I learned a lot from those times growing up. I was a city boy for most of the year, but in the summer I’d have to be a country boy picking the walnuts, figs and apples off the trees at my Aunts house or maybe we’d go over to a cousin’s place were we would be wrestling with the pigs and milking the cows and picking the freshly laid eggs from the hen house. For most of the people that was work, for me it was fun because I got to do something my friends in the city never got to. I remember my Aunt’s friends coming by and dropping off boxes of peaches and other fruits that were maybe off the tree for a couple hours at most.

Now I’m carrying on the tradition by cooking like I learned from my family and adding my own side to things. I’m moving out of the Italian/German comfort zone and playing around with South American, Indian, African dishes just to see what new I can come up with. I’ve wanted to be a chef many times, but some of my acquaintances such as Bruce Hill and Joe Zelinsky have said, “You work long hours, with no overtime and you barely make above minimum wage.” I think I’ll have to pass then, because I want to be able to buy the food I cook at home.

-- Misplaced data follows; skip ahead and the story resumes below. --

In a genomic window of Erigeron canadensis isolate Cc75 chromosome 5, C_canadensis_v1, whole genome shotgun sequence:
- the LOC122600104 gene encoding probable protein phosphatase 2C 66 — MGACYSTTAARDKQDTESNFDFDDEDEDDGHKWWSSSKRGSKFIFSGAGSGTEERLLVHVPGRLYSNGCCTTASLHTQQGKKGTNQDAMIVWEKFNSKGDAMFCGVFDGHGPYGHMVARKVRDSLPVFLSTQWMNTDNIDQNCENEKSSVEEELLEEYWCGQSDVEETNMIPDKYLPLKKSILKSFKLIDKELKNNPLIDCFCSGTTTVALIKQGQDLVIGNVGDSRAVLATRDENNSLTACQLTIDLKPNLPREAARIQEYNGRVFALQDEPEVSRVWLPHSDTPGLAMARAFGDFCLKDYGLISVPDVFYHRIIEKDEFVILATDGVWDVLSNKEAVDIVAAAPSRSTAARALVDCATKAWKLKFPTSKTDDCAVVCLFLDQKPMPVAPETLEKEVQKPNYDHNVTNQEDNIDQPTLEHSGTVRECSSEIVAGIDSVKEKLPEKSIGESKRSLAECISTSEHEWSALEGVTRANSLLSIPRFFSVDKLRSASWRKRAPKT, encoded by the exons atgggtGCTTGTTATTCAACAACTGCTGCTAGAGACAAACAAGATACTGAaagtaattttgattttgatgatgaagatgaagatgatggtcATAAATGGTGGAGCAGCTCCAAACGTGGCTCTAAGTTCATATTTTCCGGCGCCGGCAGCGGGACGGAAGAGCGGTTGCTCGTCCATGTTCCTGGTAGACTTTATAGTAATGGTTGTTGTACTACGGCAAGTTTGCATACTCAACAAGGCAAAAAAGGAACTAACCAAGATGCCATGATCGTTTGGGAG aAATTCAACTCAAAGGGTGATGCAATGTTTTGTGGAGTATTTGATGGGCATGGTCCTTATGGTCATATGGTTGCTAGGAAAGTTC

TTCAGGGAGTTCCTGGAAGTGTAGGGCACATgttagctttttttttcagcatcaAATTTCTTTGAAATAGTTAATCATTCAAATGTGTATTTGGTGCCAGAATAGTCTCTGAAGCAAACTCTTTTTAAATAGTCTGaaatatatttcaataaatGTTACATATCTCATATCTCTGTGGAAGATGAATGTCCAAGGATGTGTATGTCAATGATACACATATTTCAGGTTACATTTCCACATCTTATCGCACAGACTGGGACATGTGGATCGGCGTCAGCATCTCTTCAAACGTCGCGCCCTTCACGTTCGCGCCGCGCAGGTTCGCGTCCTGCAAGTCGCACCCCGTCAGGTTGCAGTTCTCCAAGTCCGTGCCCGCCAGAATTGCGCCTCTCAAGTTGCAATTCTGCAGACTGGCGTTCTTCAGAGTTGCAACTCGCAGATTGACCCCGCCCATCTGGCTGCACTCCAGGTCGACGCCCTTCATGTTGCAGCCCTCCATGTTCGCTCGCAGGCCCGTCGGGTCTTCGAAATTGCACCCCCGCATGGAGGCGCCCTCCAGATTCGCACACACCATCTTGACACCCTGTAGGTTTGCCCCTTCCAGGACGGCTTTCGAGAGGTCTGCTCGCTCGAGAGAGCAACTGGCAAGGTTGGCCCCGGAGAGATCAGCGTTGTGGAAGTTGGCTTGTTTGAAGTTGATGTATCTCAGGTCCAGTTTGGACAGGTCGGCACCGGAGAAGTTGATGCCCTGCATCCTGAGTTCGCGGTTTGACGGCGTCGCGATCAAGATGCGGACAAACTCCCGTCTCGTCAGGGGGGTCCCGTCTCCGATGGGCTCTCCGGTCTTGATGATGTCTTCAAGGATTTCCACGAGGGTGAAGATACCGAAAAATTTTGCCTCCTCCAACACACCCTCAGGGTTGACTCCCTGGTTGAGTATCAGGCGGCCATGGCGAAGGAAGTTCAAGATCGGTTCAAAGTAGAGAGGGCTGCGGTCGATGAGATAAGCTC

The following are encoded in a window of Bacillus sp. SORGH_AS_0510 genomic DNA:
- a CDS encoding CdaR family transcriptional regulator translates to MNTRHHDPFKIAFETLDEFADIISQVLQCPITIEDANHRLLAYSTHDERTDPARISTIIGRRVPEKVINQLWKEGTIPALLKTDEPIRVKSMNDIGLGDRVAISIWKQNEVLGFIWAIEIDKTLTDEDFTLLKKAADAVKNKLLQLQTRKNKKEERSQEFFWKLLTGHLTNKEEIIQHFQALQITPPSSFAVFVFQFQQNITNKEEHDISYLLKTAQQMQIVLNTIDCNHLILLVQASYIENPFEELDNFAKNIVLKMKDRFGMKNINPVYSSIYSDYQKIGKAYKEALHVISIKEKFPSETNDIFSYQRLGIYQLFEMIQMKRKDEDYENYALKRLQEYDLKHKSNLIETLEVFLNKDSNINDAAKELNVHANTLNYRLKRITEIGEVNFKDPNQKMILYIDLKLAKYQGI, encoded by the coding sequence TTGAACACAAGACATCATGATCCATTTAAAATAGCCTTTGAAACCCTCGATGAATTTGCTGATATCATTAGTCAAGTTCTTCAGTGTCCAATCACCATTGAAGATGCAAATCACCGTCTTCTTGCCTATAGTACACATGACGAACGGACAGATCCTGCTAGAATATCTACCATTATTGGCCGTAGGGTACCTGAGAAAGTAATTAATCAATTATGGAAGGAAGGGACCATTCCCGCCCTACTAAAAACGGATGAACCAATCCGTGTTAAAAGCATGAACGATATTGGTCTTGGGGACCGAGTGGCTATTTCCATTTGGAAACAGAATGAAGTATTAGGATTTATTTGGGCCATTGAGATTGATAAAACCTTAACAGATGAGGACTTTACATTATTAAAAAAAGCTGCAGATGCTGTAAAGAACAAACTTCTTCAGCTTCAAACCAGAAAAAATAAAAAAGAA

Tsar Nicoulai Caviar

cafe_aug09newOK, I’m getting a bit foodie again, but this place came to mind tonight after watching an episode of Chef Daniel Boloud’s After Hours. In the show he brought a chef he would be cooking with that night some of his own name brand caviar. Now for me growing up, fish eggs were something you used as bait when fishing, mainly salmon roe. Then one day a woman walked in to the printer I was working for who needed some folding done of some cards they were sending out. She was from the Tsar Nicoulai Caviar company that was next door. We did the job and when it was finished and I delivered it within an hour she was so happy she gave me some black truffled infused osetra caviar and smoked sturgeon. It was about a 2oz jar which for caviar is pretty sizeable and I had learned that this company which has farms up by Russian River uses sustainable farming techniques. This is due to a ban on importation of Caspian and Black Sea caviar due to the fact that the sturgeon are on the endangered species list from being over farmed.